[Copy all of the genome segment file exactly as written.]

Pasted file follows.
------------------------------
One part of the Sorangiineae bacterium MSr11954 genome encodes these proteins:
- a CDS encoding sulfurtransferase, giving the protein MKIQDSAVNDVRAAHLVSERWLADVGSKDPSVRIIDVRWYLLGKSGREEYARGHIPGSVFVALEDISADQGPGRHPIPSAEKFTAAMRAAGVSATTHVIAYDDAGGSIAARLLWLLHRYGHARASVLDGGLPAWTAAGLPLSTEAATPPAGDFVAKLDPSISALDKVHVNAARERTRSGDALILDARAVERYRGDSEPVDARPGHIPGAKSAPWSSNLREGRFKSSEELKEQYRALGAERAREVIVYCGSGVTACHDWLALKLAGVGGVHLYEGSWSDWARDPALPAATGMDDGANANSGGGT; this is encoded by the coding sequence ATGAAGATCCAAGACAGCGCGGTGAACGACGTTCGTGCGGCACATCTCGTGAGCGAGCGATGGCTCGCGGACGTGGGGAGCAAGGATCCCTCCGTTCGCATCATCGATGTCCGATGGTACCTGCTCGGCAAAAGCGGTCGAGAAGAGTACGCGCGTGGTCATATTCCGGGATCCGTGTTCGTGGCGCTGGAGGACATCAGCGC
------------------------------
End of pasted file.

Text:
One part of the Sorangiineae bacterium MSr11954 genome encodes these proteins:
- a CDS encoding sulfurtransferase, giving the protein MKIQDSAVNDVRAAHLVSERWLADVGSKDPSVRIIDVRWYLLGKSGREEYARGHIPGSVFVALEDISADQGPGRHPIPSAEKFTAAMRAAGVSATTHVIAYDDAGGSIAARLLWLLHRYGHARASVLDGGLPAWTAAGLPLSTEAATPPAGDFVAKLDPSISALDKVHVNAARERTRSGDALILDARAVERYRGDSEPVDARPGHIPGAKSAPWSSNLREGRFKSSEELKEQYRALGAERAREVIVYCGSGVTACHDWLALKLAGVGGVHLYEGSWSDWARDPALPAATGMDDGANANSGGGT; this is encoded by the coding sequence ATGAAGATCCAAGACAGCGCGGTGAACGACGTTCGTGCGGCACATCTCGTGAGCGAGCGATGGCTCGCGGACGTGGGGAGCAAGGATCCCTCCGTTCGCATCATCGATGTCCGATGGTACCTGCTCGGCAAAAGCGGTCGAGAAGAGTACGCGCGTGGTCATATTCCGGGATCCGTGTTCGTGGCGCTGGAGGACATCAGCGC